The agreement on the joint Russian-Abkhaz “Information-Coordination Center,” to be established for coordinating the activities of Russian and Abkhaz police agencies in fighting “organized crime and other dangerous types of crimes,” stirred controversy in Abkhazia; local politicians and organizations expressed their opposition to the Center, both before and after the May 18 agreement.
In response to public criticism, the parliament in Sokhumi adopted a statement in support of the Center on May 22. The document said that the agreement on the Center is in line with both the Abkhaz constitution and the treaty on “the alliance and strategic partnership” signed between Russia’s President Vladimir Putin and the Abkhaz leader Raul Khajimba on November 24, 2014.
The statement also stressed that the Center staff is limited to 20 persons, that the Center’s leadership is going to be rotated between Russia- and Sokhumi-appointed officers, and that the Center will not be authorized to conduct “operative-investigative activities.”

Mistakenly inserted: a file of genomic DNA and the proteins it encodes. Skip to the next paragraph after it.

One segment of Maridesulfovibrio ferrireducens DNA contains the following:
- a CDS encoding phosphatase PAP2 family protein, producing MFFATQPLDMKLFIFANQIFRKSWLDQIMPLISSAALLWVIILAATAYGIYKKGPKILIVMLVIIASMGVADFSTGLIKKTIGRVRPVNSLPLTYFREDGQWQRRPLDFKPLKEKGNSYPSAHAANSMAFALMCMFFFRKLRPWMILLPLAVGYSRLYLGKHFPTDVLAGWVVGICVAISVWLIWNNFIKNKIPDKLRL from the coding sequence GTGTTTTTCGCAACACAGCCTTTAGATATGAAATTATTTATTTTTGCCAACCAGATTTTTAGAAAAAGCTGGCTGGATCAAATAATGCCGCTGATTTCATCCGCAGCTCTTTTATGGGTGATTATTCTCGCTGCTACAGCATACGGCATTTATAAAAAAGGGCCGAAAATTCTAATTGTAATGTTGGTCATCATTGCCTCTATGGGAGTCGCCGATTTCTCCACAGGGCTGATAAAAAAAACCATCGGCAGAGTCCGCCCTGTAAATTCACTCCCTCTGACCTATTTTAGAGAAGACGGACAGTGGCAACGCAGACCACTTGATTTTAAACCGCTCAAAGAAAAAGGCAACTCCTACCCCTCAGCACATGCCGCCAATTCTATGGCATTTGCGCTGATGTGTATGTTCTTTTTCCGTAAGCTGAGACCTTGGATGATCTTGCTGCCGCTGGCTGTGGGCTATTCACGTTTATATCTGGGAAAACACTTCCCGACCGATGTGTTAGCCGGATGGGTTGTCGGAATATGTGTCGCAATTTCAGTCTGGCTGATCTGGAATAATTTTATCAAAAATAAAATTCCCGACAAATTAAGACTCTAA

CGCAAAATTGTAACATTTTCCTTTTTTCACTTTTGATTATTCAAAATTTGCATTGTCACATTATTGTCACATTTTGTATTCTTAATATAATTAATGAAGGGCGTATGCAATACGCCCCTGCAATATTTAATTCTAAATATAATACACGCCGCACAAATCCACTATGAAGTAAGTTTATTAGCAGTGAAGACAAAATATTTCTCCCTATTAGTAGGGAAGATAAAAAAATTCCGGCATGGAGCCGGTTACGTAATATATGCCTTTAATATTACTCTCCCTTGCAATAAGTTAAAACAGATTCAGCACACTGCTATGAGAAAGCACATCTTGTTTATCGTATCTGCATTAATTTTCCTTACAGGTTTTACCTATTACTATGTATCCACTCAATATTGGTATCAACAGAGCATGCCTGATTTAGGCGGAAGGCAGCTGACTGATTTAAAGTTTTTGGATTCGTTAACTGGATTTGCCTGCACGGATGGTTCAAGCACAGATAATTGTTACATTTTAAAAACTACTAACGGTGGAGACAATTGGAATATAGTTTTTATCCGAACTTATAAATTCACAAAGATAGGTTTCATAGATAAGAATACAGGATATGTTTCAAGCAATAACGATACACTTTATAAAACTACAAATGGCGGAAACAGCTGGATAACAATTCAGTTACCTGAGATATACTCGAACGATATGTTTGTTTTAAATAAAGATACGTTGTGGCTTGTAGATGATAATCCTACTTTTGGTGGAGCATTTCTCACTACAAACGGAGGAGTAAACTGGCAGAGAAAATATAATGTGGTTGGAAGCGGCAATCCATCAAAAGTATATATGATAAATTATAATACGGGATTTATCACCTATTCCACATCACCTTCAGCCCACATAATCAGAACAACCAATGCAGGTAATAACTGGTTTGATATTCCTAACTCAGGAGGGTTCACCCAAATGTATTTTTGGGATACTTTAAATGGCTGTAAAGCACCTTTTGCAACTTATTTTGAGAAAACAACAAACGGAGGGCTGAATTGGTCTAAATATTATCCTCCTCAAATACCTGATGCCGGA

The statement also said that the claims on the possibility of amending the agreement without the Sokhumi parliament’s approval are false “either unintentionally or on purpose,” adding that any such amendments would need parliament’s ratification.
The Sokhumi parliament rejected the calls that the Center should answer to the parliament itself, saying that, according to the agreement, it will answer to Russian and Abkhaz interior ministries.
It also dismissed the criticisms on the immunity envisioned by the agreement for the Center’s Russian staff and their families, as well as its property, saying that these issues were “solved in accordance with the Vienna Convention on Diplomatic Relations of 1961.” The Sokhumi parliament added in its statement that as a result of several other agreements with Russia during the previous years, “immunities and privileges are enjoyed by several thousand foreign citizens.”
Meanwhile, former Sokhumi interior minister and parliament member Raul Lolua, who joined fifteen parliament members (Abkhaz parliament has 35 members) in requesting to postpone signing of the agreement, held a press briefing, saying that a staff of 20 would not be enough to conduct the activities envisioned for the Center, adding that either this meant that something about the Center was not fully disclosed, or that the agreement’s authors were incompetent.
Lolua also said that the type of immunity envisioned for the Center and its Russian staff was enjoyed “neither by the [Abkhaz] president nor by a member of [the Abkhaz] parliament.”